I am constantly amazed and appalled by their failure to recognize, firstly, that the people who ride bicycles are, in fact, people, fellow citizens, vulnerable, and worth caring about and for; and, secondly, that they–the commentators, letter writers, &c–as people and citizens, undoubtedly themselves sometimes vulnerable (but perhaps in different ways), by their actions and words demonstrate their childish belief that only they and their opinions are worth caring about.

    I hope that rather Proustian sentence is clear. As, too, the information that here in Melbourne, roads, paths, footpaths, and the behavior of people in cars, buses, and trucks, are similarly complex and confused, and as plainly bad and dangerous, as in the UK.

    I visit Japan regularly. I have ridden around Sri Lanka. Drivers there are no more competent than in Australia. Perhaps less so. In Sri Lanka there are few if any bike paths. Cars, buses, motor bikes, pedestrians, cattle, dogs, and elephants share the roads. It is undoubtedly dangerous. However, I never felt that I was viewed as anything less than human or that anyone felt I had no right to be there. In Japan, bicycle infrastructure varies from the amazing to the non-existent; roads, apart from freeways and major intra-urban routes, are small and winding. However, such is the nature of Japanese culture that, in general, drivers are courteous and patient even as people on bicycles move unpredictably, and mostly painfully slowly, off footpaths and onto the roads, ride against the traffic, in large groups, and with general obliviousness to what is going on around them. I spent October in Japan; I heard two instances of drivers tooting their horns. Riding a bicycle in both these countries is a pleasure; I never feel or felt that I was at war. Perhaps it’s the influence of Buddhism. If so, there should be more of it here in Australia and, it sounds like, there with you.

    Civility and compassion are virtues that can and should be taught and practised. Meanwhile, we have to depend on the law, urban designers, and driver training.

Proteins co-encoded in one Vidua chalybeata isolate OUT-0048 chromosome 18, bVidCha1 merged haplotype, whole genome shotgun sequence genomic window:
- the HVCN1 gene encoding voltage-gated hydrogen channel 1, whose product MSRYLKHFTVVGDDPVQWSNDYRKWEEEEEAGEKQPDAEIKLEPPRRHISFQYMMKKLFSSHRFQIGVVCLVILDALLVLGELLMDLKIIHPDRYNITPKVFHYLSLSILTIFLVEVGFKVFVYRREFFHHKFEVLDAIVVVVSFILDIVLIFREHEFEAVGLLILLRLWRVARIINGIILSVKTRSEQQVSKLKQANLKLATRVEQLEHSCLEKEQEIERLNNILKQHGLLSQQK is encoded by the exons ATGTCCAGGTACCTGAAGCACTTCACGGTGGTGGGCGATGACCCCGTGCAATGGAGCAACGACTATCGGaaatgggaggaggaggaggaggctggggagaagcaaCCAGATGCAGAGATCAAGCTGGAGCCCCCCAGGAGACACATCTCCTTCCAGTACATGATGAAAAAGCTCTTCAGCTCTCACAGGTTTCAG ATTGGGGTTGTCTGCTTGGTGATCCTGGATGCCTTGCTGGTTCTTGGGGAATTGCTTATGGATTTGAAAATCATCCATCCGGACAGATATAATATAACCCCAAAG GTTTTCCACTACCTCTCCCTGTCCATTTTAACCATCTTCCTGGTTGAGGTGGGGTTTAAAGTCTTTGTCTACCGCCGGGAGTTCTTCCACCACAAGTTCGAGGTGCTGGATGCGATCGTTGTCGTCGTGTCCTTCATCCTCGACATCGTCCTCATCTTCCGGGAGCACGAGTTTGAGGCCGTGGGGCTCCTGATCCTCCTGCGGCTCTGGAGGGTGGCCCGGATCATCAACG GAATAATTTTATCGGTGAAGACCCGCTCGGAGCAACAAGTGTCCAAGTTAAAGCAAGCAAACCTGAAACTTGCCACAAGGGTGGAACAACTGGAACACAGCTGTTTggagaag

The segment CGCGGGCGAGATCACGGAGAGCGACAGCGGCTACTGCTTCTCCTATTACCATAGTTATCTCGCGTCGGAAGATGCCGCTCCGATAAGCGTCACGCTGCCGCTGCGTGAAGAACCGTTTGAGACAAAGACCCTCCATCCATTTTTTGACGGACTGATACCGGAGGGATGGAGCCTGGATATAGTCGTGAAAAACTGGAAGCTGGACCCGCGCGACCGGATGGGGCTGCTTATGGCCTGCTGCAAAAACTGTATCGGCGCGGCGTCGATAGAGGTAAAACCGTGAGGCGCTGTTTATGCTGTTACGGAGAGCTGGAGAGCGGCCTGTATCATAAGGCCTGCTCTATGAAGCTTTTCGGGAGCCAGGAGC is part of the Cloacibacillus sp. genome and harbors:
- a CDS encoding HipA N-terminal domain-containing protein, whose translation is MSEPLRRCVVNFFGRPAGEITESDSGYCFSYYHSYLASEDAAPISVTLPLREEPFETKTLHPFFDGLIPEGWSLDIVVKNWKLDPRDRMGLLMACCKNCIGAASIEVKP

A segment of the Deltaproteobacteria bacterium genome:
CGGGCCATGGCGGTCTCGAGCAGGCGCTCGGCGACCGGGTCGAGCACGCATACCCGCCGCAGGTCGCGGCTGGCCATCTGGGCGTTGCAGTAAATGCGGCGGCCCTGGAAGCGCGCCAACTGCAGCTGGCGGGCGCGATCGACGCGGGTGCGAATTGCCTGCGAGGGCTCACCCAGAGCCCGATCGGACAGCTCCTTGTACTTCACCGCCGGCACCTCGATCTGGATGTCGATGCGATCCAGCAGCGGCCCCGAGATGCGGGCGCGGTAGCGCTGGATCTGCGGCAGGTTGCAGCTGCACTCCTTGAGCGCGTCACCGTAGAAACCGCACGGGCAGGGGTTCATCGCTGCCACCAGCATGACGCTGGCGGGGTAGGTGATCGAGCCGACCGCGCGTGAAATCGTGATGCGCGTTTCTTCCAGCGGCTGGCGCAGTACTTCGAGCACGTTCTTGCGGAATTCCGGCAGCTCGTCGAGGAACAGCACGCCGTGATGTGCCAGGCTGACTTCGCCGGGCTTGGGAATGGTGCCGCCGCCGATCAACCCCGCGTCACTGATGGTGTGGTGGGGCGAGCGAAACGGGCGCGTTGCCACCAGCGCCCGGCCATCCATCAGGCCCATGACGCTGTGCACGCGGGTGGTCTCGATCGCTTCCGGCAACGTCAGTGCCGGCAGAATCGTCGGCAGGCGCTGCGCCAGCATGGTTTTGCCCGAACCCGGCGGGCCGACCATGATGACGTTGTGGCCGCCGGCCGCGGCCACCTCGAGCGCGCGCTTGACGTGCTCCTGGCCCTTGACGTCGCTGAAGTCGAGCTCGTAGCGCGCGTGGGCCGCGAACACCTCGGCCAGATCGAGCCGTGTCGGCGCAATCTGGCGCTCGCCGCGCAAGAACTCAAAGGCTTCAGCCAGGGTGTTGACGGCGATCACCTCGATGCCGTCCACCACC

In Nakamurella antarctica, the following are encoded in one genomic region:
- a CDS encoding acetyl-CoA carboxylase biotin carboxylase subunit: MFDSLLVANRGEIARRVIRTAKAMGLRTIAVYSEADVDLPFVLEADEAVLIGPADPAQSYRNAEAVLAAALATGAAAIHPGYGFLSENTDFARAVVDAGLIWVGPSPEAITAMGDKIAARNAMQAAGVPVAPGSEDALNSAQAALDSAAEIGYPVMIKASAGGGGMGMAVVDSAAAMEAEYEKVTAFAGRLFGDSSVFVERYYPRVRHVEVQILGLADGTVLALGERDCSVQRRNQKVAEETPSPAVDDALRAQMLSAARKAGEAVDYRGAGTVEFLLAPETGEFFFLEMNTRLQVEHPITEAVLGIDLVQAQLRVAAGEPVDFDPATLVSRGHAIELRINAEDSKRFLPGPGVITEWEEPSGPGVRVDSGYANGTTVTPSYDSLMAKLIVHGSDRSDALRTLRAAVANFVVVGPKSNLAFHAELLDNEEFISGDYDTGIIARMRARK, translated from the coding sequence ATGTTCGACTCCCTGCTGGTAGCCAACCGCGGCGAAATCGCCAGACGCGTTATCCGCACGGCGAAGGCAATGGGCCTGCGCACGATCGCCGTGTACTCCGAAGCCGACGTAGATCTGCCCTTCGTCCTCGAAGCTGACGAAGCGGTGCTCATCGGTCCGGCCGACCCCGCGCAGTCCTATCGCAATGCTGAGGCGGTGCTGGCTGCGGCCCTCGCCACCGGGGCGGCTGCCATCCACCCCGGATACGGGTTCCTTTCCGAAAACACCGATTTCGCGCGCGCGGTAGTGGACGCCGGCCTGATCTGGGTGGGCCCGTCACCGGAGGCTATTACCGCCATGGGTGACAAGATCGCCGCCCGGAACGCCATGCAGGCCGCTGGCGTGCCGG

3. Mark in Melbourne, AU

    To follow up: lest anyone think I’m being romantic, I believe a major reason for the comparative safety of riding in these countries is that speeds are low–in Sri Lanka ‘cos of poor infrastructure; in Japan, by law. Find yourself on a major, fast road, and things can become difficult.

  4. Well written and thought out, as always. If I’m not mistaken, every single cyclist death we had in Boston last year involved a large truck.

  5. Vincent

    Kyle > If I’m not mistaken, every single cyclist death we had in Boston last year involved a large truck.

    Another one, a couple of days ago in Paris:

    “A woman riding one of Paris’ public rental bikes died in a collision with a dump truck in the centre of the French capital on on Wednesday. Initial reports suggest she could have been caught in the driver’s blind spot.”

    http://www.thelocal.fr/20140108/woman-killed-in-vlib-collision

  6. Dave

    Why doesn’t it say “Initial reports suggest the driver didn’t ensure their blind spot was clear”?

    That, at least, is simply factually true. The weird language used to describe these killings is half the problem. Why was the truck allowed on the road without basic safety mirrors? Edinburgh bin lorries don’t have a blind spot, judging by this article.

  7. Vincent

    Thanks for the link.

    > 2. Realise that your light is just one of a sea of lights, and offers you surpisingly little visibility, especially from the oblique angle created when viewed from a cab.

    Which is blinking lights are a very good idea, since cars don’t have them so those lights are more noticeable and “blinking = bike”.

    > 3. The “urban look” is dumb from a safety point of view. Not making any judgements here, but you’re far more likely to be noticed if you’re wearing a “Hi Vis”, partly through enhanced pheripheral visibility (remember, we can only glance at one mirror at a time) but also because lorry drivers are phsycologically tuned to spotting you if you wear one. A Hi Vis is probably the single biggest improvement to personal safety you can make, day or night.

    Although they’re ugly, I always wear a windproof hi-viz, day or night: They make use more visible by drivers AND pedestrians.